Here are a few examples of prevention focused areas taken from the Surgeon General's National Prevention Strategy: On average, 42,000 deaths per year are prevented among children who receive recommended childhood vaccines; colorectal cancer is the second leading cause of cancer-related deaths in the United States; some estimates suggest that more than 18,000 lives could be saved each year if provided proper screenings. Diabetes is the leading cause of heart disease and stroke, blindness, kidney failure, and lower-extremity amputation. Blood pressure control reduces the risk of cardiovascular disease (heart disease and stroke) among people with diabetes by 33 to 50%; interventions to prevent cardiovascular disease coupled with lifestyle modifications to reduce the risks of obesity could save tens of thousands of lives each year. Cigarette smoking causes approximately 443,000 deaths and costs about $96 billion in medical expenditures and $97 billion in productivity losses in the U.S. each year. Over two-thirds of the adult population is overweight or obese. Approximately, one in five children are overweight or obese by the time they reach their sixth birthday and over half of obese children become overweight at or before age two. Each year, more than 29 million people suffer an injury severe enough to warrant medical attention, and 180,000 people die from their injuries.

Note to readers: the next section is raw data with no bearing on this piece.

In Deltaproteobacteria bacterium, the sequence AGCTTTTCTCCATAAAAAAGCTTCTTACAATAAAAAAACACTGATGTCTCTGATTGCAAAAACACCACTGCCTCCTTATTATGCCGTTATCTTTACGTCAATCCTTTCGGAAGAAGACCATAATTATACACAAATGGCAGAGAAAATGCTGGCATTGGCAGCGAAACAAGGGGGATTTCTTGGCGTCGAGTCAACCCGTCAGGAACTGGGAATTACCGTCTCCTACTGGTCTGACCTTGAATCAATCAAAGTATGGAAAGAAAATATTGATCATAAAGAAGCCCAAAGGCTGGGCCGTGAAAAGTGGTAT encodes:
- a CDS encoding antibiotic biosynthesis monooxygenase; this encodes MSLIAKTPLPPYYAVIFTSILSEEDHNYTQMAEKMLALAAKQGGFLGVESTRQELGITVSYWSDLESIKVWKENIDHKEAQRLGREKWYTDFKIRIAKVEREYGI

What can individuals and families do?

Contact and visit your healthcare team to receive clinical preventive services. Use the various tools available to learn about and manage your own health such as TRICARE On-Line and MICARE--if you have not signed up for MICARE yet, please do so now! Provide clinicians with relevant information (e.g., health history, symptoms, medications, allergies) ask questions and take notes during appointments, learn more about your diagnosis or condition, and follow up with recommended appointments. Participate in personal and community prevention efforts. Stop smoking. Reduce the consumption of sugar-sweetened beverages. Increase fruit and vegetable servings each day. Decrease sodium intake, especially from processed foods. Increase physical activity to 2.5 hours a week for adults and one hour per day for children. Engage in activities which not only increase strength and endurance, but balance as well. Don't drink and drive, and drink in moderation. Use protective gear and wear your seatbelt.

Although, as military beneficiaries, we receive excellent health benefits, we still have the responsibility for being good stewards of our tax dollars. Military healthcare costs have skyrocketed and our treatment facilities have been hit severely by defense budget cuts. So, let's all do our part, and put prevention first. Enjoy Halloween and have a fun, yet safe time trick or treating. Encourage exercise as a family routine. Walk your child around the neighborhood to Trick or Treat this year instead of driving. Remember...look both ways before crossing the street, be home on time, and for goodness sake...don't loose your brother or sister!

For additional Halloween health and safety tips, go to: